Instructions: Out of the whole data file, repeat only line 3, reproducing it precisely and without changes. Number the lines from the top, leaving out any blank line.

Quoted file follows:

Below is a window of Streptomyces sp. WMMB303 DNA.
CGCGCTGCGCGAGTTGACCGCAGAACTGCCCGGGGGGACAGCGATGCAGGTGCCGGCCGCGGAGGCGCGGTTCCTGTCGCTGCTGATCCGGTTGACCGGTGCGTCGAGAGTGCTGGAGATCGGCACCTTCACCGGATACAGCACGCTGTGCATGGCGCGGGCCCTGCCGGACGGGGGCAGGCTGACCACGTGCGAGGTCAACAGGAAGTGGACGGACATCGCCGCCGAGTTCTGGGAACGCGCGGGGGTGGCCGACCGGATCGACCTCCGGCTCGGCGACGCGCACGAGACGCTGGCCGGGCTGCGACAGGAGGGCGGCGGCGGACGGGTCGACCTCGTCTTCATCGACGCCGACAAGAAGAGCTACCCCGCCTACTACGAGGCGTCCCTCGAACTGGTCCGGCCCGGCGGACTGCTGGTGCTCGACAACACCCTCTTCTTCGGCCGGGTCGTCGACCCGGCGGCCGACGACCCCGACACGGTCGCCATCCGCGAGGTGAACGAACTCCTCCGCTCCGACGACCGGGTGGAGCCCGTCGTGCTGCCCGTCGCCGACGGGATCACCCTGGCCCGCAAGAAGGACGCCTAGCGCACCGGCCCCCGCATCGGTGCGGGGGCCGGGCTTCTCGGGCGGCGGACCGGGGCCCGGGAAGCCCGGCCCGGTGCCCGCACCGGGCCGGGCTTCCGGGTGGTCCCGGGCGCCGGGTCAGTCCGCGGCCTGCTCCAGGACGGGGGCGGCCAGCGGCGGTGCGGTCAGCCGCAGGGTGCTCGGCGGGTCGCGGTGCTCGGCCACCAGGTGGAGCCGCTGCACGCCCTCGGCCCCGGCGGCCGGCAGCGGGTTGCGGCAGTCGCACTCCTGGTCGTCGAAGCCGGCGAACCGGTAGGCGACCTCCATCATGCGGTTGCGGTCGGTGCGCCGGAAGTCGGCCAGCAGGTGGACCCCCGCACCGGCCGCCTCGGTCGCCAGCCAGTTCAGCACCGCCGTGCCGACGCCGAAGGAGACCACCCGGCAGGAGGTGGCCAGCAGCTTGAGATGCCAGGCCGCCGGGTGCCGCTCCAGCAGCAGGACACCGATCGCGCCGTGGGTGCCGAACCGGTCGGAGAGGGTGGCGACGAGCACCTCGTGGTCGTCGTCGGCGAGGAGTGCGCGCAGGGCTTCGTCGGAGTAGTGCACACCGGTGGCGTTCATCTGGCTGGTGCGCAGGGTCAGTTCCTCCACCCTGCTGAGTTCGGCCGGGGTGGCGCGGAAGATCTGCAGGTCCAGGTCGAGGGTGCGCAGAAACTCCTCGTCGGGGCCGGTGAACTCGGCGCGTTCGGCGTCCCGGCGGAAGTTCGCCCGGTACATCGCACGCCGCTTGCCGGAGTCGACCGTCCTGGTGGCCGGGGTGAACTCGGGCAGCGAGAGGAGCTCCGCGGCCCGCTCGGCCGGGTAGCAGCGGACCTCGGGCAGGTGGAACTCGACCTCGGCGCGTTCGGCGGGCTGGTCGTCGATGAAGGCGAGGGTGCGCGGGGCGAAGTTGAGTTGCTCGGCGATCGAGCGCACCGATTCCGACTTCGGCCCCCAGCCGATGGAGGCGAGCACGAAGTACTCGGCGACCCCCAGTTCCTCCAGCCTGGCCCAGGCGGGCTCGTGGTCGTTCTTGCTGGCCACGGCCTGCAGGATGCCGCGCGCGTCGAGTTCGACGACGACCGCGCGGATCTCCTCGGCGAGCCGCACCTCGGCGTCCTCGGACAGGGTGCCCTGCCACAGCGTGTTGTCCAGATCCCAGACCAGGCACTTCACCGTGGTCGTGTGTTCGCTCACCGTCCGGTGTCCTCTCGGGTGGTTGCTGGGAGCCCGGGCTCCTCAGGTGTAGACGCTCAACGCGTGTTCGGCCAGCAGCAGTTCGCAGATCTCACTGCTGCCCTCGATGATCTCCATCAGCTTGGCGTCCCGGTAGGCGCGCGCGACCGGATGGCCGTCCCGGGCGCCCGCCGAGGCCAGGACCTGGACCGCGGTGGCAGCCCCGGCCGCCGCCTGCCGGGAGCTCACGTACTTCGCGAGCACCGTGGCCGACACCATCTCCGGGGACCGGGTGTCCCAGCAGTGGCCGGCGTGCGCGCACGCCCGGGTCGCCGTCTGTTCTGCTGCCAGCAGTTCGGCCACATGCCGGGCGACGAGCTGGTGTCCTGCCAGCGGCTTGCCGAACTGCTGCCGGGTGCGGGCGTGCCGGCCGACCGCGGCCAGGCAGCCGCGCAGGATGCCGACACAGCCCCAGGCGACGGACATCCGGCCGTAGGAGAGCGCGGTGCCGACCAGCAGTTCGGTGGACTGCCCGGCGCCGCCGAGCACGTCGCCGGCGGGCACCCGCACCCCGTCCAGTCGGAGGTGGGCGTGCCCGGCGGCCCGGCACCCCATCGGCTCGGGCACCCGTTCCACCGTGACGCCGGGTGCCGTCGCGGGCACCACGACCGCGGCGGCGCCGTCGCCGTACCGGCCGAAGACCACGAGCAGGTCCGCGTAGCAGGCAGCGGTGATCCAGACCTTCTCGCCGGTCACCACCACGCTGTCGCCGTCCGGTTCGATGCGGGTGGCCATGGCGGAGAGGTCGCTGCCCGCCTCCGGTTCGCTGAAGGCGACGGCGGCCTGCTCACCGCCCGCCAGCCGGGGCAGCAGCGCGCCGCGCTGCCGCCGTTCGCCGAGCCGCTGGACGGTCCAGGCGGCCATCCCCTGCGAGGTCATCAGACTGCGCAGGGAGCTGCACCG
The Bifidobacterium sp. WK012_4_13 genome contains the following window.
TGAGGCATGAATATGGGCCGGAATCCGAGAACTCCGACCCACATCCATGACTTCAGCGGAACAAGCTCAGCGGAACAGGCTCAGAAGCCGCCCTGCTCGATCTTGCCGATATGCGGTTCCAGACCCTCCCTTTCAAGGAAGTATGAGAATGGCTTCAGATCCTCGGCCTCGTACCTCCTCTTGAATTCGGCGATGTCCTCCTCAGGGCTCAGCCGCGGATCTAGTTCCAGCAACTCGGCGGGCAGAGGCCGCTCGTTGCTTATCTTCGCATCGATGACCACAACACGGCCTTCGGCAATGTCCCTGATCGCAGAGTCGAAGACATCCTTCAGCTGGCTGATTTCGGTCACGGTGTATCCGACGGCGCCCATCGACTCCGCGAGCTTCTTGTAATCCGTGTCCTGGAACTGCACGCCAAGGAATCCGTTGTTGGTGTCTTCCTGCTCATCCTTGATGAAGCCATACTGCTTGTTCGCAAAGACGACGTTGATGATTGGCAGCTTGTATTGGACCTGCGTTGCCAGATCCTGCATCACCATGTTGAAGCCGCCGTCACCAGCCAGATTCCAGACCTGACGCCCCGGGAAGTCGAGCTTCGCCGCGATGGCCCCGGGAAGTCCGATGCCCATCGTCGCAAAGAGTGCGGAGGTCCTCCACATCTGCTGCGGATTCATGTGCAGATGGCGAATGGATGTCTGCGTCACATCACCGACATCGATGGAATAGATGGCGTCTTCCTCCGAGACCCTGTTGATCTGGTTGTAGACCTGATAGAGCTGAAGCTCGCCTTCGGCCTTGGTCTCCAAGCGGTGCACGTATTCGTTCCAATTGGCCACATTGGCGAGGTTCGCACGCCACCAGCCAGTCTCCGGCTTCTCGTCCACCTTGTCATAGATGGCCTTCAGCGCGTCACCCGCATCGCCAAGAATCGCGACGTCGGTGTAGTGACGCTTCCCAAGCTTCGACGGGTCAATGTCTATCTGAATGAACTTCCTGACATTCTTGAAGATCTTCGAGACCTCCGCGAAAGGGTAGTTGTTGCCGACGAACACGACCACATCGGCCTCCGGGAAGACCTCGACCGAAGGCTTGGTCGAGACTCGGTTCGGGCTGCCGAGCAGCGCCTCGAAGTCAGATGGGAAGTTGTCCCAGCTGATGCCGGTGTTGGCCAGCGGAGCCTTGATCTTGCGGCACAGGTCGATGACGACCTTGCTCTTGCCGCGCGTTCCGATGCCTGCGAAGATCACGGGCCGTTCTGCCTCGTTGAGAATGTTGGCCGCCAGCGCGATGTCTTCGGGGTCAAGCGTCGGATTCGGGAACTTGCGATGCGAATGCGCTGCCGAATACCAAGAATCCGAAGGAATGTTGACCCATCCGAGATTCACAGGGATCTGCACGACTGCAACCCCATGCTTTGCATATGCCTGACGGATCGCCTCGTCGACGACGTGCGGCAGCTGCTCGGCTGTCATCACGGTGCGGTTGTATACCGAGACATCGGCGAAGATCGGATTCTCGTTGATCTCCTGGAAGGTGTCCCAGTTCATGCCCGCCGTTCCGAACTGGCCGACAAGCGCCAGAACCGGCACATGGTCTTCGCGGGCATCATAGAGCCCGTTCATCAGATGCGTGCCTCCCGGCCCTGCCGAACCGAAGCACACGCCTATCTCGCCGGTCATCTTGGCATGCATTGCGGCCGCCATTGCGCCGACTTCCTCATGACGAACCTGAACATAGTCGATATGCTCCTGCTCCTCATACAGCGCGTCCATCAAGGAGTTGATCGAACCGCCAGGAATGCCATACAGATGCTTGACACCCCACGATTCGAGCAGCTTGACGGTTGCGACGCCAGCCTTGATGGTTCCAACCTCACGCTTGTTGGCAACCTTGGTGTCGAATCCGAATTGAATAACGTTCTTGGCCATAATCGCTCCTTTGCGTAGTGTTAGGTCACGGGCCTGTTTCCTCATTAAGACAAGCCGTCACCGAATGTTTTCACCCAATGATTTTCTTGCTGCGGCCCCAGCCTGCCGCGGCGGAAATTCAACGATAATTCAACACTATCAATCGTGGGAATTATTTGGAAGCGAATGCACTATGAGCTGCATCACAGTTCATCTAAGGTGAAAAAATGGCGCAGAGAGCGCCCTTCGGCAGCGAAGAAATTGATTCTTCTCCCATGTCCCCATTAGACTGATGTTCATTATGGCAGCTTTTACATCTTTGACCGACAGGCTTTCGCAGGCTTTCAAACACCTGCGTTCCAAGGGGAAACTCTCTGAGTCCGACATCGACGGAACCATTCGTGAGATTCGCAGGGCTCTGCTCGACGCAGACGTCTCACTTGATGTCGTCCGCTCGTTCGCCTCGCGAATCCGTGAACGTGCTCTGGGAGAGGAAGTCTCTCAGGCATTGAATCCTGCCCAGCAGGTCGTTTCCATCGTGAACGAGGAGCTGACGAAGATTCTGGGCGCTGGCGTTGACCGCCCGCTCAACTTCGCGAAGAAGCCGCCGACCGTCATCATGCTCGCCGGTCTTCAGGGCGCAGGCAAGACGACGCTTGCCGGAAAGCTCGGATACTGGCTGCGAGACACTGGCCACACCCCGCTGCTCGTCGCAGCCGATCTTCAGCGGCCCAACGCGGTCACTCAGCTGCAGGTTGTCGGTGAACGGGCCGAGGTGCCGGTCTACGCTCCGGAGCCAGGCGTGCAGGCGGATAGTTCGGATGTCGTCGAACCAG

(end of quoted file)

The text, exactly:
The Bifidobacterium sp. WK012_4_13 genome contains the following window.